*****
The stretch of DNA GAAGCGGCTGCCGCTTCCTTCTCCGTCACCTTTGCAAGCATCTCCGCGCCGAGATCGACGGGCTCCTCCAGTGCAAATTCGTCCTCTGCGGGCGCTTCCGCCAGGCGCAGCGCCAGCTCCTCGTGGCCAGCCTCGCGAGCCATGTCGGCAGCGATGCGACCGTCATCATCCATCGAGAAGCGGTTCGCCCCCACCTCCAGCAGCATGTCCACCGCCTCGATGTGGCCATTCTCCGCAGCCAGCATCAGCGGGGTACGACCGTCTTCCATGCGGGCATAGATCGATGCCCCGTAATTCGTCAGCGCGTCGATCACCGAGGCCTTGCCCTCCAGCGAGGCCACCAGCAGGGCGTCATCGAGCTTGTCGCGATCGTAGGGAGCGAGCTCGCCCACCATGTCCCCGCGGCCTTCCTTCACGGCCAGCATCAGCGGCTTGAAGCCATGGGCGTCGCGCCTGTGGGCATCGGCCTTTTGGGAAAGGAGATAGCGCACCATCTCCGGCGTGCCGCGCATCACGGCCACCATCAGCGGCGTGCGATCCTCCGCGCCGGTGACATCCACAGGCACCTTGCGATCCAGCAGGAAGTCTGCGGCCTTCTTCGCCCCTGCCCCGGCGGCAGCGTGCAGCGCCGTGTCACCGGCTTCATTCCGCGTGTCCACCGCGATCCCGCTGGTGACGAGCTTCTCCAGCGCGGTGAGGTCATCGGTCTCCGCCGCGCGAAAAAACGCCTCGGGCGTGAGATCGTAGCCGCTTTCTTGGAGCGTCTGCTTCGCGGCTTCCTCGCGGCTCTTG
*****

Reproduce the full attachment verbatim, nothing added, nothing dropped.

The stretch of DNA GAAGCGGCTGCCGCTTCCTTCTCCGTCACCTTTGCAAGCATCTCCGCGCCGAGATCGACGGGCTCCTCCAGTGCAAATTCGTCCTCTGCGGGCGCTTCCGCCAGGCGCAGCGCCAGCTCCTCGTGGCCAGCCTCGCGAGCCATGTCGGCAGCGATGCGACCGTCATCATCCATCGAGAAGCGGTTCGCCCCCACCTCCAGCAGCATGTCCACCGCCTCGATGTGGCCATTCTCCGCAGCCAGCATCAGCGGGGTACGACCGTCTTCCATGCGGGCATAGATCGATGCCCCGTAATTCGTCAGCGCGTCGATCACCGAGGCCTTGCCCTCCAGCGAGGCCACCAGCAGGGCGTCATCGAGCTTGTCGCGATCGTAGGGAGCGAGCTCGCCCACCATGTCCCCGCGGCCTTCCTTCACGGCCAGCATCAGCGGCTTGAAGCCATGGGCGTCGCGCCTGTGGGCATCGGCCTTTTGGGAAAGGAGATAGCGCACCATCTCCGGCGTGCCGCGCATCACGGCCACCATCAGCGGCGTGCGATCCTCCGCGCCGGTGACATCCACAGGCACCTTGCGATCCAGCAGGAAGTCTGCGGCCTTCTTCGCCCCTGCCCCGGCGGCAGCGTGCAGCGCCGTGTCACCGGCTTCATTCCGCGTGTCCACCGCGATCCCGCTGGTGACGAGCTTCTCCAGCGCGGTGAGGTCATCGGTCTCCGCCGCGCGAAAAAACGCCTCGGGCGTGAGATCGTAGCCGCTTTCTTGGAGCGTCTGCTTCGCGGCTTCCTCGCGGCTCTTG